El Paso Zoo recognizes The Hospitals of Providence for help in diagnosing Rudo the Lion

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Rudo the Lion THOP Radilology team

On Thursday, the El Paso Zoo thanked the Radiology team at The Hospitals of Providence for their help in diagnosing Rudo, which then helped the Zoo determine a course of action for the lion.

EL PASO, Texas (KTSM) — In August, the El Paso Zoo’s 7-year-old male African lion, Rudo, died after staff discovered an inoperable severe inflammatory spinal cord lesion in his neck.

On Thursday, the El Paso Zoo thanked the Radiology team at The Hospitals of Providence for their help in diagnosing Rudo, which then helped the Zoo determine a course of action for the lion.

Zoo staff presented the Radiology team with a framed photo of Rudo, as well as a paw print, to show their appreciation.

After getting a few nos, the El Paso Zoo found help from The Hospital of Providence’s Radiology team, seen here giving Rudo the Lion an MRI in August.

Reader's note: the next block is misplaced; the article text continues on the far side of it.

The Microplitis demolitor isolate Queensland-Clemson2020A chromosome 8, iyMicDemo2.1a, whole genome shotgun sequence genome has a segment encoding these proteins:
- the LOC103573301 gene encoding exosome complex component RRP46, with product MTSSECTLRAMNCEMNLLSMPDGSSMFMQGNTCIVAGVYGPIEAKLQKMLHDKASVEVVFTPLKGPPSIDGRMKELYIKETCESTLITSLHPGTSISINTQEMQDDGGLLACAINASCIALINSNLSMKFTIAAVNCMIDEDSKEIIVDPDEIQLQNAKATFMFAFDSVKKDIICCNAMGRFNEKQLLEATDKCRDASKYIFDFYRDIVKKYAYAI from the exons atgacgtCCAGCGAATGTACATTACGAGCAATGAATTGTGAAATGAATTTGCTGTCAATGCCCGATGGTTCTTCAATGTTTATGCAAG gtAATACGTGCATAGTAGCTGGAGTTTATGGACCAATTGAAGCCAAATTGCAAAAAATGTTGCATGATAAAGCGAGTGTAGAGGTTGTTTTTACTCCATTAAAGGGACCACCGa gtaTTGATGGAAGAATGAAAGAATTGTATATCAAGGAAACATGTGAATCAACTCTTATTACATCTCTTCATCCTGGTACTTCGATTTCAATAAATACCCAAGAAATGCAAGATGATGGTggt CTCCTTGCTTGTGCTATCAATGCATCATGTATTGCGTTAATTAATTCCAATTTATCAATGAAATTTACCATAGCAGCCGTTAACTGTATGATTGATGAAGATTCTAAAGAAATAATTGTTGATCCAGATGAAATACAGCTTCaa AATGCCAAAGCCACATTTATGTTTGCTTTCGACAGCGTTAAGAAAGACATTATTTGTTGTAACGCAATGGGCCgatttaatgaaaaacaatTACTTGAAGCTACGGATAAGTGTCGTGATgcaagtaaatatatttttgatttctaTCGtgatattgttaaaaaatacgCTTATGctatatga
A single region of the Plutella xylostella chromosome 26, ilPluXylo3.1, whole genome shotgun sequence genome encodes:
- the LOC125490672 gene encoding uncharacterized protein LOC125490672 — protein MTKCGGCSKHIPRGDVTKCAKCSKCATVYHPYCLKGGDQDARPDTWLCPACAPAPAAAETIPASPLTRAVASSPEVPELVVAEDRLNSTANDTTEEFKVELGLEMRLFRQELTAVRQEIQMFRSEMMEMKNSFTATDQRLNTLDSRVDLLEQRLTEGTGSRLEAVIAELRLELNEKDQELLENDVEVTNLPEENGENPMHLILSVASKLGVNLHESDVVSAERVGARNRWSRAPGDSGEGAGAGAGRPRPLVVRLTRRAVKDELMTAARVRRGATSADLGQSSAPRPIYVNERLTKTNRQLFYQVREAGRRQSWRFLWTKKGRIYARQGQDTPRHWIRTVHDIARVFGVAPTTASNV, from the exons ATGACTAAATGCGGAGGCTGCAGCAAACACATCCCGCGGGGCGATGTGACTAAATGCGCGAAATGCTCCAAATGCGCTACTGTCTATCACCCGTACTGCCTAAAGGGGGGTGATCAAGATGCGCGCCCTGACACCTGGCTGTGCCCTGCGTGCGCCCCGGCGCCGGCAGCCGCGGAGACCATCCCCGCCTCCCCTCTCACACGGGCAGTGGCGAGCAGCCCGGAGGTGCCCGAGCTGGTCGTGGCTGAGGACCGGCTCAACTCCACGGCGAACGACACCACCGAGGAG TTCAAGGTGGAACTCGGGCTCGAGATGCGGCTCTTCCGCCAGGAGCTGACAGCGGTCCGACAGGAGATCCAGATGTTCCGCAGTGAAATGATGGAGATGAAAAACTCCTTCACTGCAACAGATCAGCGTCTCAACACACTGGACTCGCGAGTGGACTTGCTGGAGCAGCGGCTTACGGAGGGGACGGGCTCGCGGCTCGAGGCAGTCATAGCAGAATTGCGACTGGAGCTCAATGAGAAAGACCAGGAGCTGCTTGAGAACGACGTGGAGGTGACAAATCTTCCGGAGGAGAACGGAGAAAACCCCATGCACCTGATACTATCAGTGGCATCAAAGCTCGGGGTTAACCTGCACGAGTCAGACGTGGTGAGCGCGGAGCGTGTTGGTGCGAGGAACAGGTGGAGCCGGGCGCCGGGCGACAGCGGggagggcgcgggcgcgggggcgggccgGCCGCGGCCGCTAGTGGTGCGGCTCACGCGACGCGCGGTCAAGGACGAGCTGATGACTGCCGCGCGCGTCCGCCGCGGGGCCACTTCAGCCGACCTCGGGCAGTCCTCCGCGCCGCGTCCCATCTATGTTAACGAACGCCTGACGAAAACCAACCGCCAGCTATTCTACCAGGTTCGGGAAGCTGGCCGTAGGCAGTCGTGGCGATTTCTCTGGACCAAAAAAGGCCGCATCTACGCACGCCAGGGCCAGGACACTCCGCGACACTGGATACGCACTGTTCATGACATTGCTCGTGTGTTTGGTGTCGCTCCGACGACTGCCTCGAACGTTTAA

“We were recognizing the great efforts and help that the Hospitals of Providence have been for us at the El Paso Zoo in achieving a diagnosis for our very ill male lion, Rudo,” said Victoria Milne, chief veterinarian at the El Paso Zoo. “Unfortunately that diagnosis wasn’t a positive one, but it gave us the information we needed to make the best decisions for him. As far as making an informed decision for him, we couldn’t have done it without them.”

According to the Zoo, several tests, including an MRI performed at THOP, were done over a week to determine what the best course of action was for Rudo. The tests showed Rudo had a severe inflammatory spinal cord lesion in his neck that was inoperable.

Over the week, zookeepers and veterinary staff worked around the clock to make sure Rudo was comfortable and pain-free, and initiated treatments to control the inflammation. Despite these efforts, Rudo’s condition did not improve. 

Rudo arrived at the El Paso Zoo in March 2014 from the Woodland Park Zoo in Seattle, Washington. Rudo was very shy when first introduced to the female pride here in El Paso.

The priority on arrival was for him to feel at home, and comfortable with the zookeepers that cared for him. Eventually, Rudo and the females bonded well and could be seen together on-exhibit in the Africa section of the zoo.

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